Loose Ends

In 1922 Samuel Dupree died. He was 53 years old.  In 1927 daughter Ethel died at age 26. In 1930 daughter Margaret, now 19, was living with her stepmother Ella,  in the house on Jeff Davis.  They have a border who is a brakeman on the railroad.  Ella was a waitress at a cafe. Margaret was in school. They didn’t own a radio.  I lost track of Margaret but Ella stayed in the old home and worked as a cook through the 1940s and into the 1950s, even starting her own cafe.  She died in 1958 at 63 years old.

Irene Holtzclaw, led me a merry chase through the records as I traced her life. Some things are still a mystery – who were her parents? When and of what did she die? Did she have more children in the years I lost her?  I enjoy searching in Montgomery because I always run across relatives and other people I know.

7 thoughts on “Irene Holtzclaw – Montgomery, Alabama”

    1. Online at familysearch I found an estate file for William A. Graham from 1860 that had a list of slaves that were to be divided between his heirs. I was looking for one of my enslaved ancestors named William Graham and I hoped he was one of those named. Is still don’t know if he was or not but I decided to go through the list and see what I could find out about those that made it to freedom using records that I could find online. There were over 60 names in the file.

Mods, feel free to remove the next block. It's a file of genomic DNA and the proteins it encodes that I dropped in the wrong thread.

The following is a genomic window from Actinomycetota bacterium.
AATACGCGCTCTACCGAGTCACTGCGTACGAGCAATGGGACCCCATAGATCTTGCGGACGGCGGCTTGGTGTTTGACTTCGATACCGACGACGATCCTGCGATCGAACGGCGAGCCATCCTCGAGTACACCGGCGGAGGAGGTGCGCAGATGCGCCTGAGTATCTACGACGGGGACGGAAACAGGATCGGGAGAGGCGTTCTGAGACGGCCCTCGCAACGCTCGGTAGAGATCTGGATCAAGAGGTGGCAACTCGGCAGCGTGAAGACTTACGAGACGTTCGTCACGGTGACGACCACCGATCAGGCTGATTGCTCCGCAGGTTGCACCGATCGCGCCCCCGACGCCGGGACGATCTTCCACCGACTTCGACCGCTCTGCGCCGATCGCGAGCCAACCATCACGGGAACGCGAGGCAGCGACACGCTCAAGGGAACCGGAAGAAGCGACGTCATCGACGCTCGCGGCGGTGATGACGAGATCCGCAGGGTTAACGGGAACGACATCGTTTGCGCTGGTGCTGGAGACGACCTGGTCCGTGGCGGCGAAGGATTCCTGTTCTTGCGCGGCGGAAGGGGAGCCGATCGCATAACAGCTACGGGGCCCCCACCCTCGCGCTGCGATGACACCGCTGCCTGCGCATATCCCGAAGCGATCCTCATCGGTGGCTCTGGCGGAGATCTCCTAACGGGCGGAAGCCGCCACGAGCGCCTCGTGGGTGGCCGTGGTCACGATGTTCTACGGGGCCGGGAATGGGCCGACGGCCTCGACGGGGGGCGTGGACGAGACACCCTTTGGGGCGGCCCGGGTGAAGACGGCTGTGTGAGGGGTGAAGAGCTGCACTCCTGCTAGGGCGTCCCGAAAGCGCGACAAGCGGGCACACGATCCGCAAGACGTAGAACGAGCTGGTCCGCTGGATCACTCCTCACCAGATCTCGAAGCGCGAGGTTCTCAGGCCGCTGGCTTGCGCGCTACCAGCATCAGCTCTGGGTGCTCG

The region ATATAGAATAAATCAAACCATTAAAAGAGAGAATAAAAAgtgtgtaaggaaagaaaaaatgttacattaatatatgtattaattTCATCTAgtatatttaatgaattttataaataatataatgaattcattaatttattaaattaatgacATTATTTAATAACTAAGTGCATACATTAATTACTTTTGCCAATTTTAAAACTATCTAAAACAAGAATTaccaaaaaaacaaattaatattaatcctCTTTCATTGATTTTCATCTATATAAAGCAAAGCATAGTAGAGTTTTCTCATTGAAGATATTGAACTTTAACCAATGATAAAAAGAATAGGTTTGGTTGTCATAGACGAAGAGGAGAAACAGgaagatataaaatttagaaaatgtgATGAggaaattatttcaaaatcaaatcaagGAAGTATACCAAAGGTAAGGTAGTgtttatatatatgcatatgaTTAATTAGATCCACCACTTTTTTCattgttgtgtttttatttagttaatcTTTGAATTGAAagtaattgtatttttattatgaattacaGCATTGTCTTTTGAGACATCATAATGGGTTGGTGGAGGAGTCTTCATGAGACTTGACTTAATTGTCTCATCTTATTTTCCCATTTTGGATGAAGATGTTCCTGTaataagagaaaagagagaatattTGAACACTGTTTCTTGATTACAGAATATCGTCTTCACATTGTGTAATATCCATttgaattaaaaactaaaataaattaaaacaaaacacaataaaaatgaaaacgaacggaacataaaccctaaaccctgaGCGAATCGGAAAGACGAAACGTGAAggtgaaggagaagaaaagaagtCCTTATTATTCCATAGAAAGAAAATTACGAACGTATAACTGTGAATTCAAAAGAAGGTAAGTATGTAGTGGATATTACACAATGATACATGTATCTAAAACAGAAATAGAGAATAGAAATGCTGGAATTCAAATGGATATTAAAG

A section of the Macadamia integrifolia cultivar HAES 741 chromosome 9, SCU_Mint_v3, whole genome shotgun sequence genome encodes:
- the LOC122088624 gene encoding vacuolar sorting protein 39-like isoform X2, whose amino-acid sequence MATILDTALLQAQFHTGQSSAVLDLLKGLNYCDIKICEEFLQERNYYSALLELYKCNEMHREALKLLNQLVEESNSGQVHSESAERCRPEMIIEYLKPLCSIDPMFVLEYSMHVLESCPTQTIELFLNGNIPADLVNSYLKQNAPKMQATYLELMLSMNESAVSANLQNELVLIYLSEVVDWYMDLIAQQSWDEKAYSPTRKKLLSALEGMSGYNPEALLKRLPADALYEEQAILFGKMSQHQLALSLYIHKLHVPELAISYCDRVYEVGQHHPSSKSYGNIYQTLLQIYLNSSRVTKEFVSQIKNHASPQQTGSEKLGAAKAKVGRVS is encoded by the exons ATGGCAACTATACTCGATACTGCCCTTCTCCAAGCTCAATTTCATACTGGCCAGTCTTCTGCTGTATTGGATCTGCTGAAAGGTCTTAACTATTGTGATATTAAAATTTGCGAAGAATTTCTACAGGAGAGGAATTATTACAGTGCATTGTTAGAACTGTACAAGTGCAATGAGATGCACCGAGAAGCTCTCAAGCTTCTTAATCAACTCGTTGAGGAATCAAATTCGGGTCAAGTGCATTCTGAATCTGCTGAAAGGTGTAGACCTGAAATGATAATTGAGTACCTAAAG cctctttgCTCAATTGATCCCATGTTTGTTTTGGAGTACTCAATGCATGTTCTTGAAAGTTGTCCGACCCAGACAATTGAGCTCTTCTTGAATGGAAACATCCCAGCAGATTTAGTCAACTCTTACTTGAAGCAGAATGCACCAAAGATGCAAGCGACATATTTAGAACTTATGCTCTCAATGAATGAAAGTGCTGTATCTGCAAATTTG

I found other names because several of my fb friends found photographs and other papers among their family papers of black people that were named and in one case there was some information given, but I wanted to find out more so added them to my list.

      While researching someone I sometimes come across someone else that seems to have an interesting story and so I add them to my list to research.

  1. It would be intriguing to find out the origin of Irene’s unusual surname. Thank you too for explaining what set you on the trail of such fascinating research- very interesting.

  2. Holtclaw seems to be a fairly common Southern name. Surely there were other families in the area that might be connected to Irene somehow.

    1. She was Nelson Graham’s granddaughter so I assume that one of his daughters married a Holtzclaw. I could not find marriage records showing such a marriage. One of the Patterson daughters married a Holtzclaw, I assume from the next generation from the one that Irene’s father was a member of. I wasn’t able to find marriage records for any of his uncles being married to one of Nelson’s daughters. This isn’t strange because the records for those years are not always online. There were not Holtzclaws in the immediate area. If I had been able to find Irene’s death certificate, perhaps her parents would have been named but I did not find even a death record. I’ve got the connected families, just not the names of her parents.